Local government infrastructure includes water supply and reticulation, sewage treatment, local roads, stormwater management and parks.
The department reviewed the existing framework in 2013 and 2014 to introduce reforms that enhance the clarity, equity and consistency of the system.
As part of this review, the public were invited to have their say on the proposed changes. The department received more than 80 submissions from interested stakeholders on how the local government infrastructure charges framework could best support a growing, sustainable and prosperous Queensland.
Infrastructure planning and charging framework
Following the review, the department has produced an 'Infrastructure planning and charging framework' that strikes a balance between local government financial sustainability and property development feasibility.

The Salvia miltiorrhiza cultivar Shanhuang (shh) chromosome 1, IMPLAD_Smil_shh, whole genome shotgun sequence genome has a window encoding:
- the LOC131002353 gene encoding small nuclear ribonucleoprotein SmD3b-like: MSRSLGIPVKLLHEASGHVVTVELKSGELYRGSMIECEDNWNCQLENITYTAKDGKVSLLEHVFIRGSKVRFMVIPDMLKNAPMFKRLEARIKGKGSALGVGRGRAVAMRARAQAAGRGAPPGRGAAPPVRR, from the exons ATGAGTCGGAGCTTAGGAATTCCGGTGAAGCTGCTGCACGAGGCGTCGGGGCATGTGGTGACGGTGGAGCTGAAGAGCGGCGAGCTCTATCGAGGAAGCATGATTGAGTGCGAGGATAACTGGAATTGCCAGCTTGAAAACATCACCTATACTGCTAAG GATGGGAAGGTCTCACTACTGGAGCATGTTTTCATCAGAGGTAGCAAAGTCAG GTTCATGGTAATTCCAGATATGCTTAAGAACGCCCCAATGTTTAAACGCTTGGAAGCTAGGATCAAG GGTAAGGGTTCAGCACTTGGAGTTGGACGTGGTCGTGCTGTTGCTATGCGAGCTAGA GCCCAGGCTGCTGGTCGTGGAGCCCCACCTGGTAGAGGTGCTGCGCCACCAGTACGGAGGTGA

The new framework:
- retains the regulated maximum infrastructure charges set under the State Planning Regulatory Provision
- provides transparent and consistent changes to the Sustainable Planning Act 2009 (SPA) that reduce red tape and provide a level playing field for developers and councils.
Amendments to the SPA and SEQ Water Act
Amendments to the Sustainable Planning Act 2009 and the South East Queensland Water (Distribution and Retail Restructuring) Act 2009, were required to support the implementation of the reformed infrastructure framework. These amendments have been progressed through the Sustainable Planning (Infrastructure Charges) and Other Legislation Amendment Bill 2014 which was passed by parliament to commence on 4 June 2014. These explanation notes provide more information about the Bill.
Some of the key amendments to the SPA and the SEQ Water Act include:
- The requirement to recognise the existing use of land and reduce charges to take account of that use. This is commonly known as a 'credit'.
- The requirement to be more transparent about why an infrastructure condition is imposed.
- Introduction of a process for an applicant to apply to convert non-trunk infrastructure to trunk infrastructure. This new process also impacts whether a developer is entitled to an offset or refund against their infrastructure charge.